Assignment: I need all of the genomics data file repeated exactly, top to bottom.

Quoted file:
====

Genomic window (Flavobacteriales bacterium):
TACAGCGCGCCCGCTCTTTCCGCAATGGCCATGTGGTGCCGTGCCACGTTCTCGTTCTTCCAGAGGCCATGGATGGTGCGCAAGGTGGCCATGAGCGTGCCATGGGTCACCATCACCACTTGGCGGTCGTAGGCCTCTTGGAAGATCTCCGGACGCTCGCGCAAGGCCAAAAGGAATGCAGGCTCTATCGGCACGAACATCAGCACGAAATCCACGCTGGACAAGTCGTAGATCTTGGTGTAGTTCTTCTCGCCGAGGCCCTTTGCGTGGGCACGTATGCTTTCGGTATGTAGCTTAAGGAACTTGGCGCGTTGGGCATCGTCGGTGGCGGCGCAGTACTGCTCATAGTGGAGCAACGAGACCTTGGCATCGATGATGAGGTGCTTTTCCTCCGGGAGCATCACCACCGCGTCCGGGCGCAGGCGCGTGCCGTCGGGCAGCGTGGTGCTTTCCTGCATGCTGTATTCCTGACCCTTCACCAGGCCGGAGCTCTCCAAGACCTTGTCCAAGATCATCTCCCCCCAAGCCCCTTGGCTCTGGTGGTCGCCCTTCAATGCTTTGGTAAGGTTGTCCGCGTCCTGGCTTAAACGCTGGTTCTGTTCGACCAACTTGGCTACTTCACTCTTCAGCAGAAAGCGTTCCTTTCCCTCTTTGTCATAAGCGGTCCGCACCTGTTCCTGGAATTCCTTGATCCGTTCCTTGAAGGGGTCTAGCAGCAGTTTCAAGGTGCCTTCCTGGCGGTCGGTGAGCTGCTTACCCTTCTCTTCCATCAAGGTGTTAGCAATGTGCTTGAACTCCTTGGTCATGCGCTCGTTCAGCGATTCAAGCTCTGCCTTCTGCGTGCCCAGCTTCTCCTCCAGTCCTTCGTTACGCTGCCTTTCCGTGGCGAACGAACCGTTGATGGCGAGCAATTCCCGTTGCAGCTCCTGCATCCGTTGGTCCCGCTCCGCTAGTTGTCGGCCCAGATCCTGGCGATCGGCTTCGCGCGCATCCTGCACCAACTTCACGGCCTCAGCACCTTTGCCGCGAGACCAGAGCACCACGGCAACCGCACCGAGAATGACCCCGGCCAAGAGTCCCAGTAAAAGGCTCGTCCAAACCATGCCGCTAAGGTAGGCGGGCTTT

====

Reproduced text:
Genomic window (Flavobacteriales bacterium):
TACAGCGCGCCCGCTCTTTCCGCAATGGCCATGTGGTGCCGTGCCACGTTCTCGTTCTTCCAGAGGCCATGGATGGTGCGCAAGGTGGCCATGAGCGTGCCATGGGTCACCATCACCACTTGGCGGTCGTAGGCCTCTTGGAAGATCTCCGGACGCTCGCGCAAGGCCAAAAGGAATGCAGGCTCTATCGGCACGAACATCAGCACGAAATCCACGCTGGACAAGTCGTAGATCTTGGTGTAGTTCTTCTCGCCGAGGCCCTTTGCGTGGGCACGTATGCTTTCGGTATGTAGCTTAAGGAACTTGGCGCGTTGGGCATCGTCGGTGGCGGCGCAGTACTGCTCATAGTGGAGCAACGAGACCTTGGCATCGATGATGAGGTGCTTTTCCTCCGGGAGCATCACCACCGCGTCCGGGCGCAGGCGCGTGCCGTCGGGCAGCGTGGTGCTTTCCTGCATGCTGTATTCCTGACCCTTCACCAGGCCGGAGCTCTCCAAGACCTTGTCCAAGATCATCTCCCCCCAAGCCCCTTGGCTCTGGTGGTCGCCCTTCAATGCTTTGGTAAGGTTGTCCGCGTCCTGGCTTAAACGCTGGTTCTGTTCGACCAACTTGGCTACTTCACTCTTCAGCAGAAAGCGTTCCTTTCCCTCTTTGTCATAAGCGGTCCGCACCTGTTCCTGGAATTCCTTGATCCGTTCCTTGAAGGGGTCTAGCAGCAGTTTCAAGGTGCCTTCCTGGCGGTCGGTGAGCTGCTTACCCTTCTCTTCCATCAAGGTGTTAGCAATGTGCTTGAACTCCTTGGTCATGCGCTCGTTCAGCGATTCAAGCTCTGCCTTCTGCGTGCCCAGCTTCTCCTCCAGTCCTTCGTTACGCTGCCTTTCCGTGGCGAACGAACCGTTGATGGCGAGCAATTCCCGTTGCAGCTCCTGCATCCGTTGGTCCCGCTCCGCTAGTTGTCGGCCCAGATCCTGGCGATCGGCTTCGCGCGCATCCTGCACCAACTTCACGGCCTCAGCACCTTTGCCGCGAGACCAGAGCACCACGGCAACCGCACCGAGAATGACCCCGGCCAAGAGTCCCAGTAAAAGGCTCGTCCAAACCATGCCGCTAAGGTAGGCGGGCTTT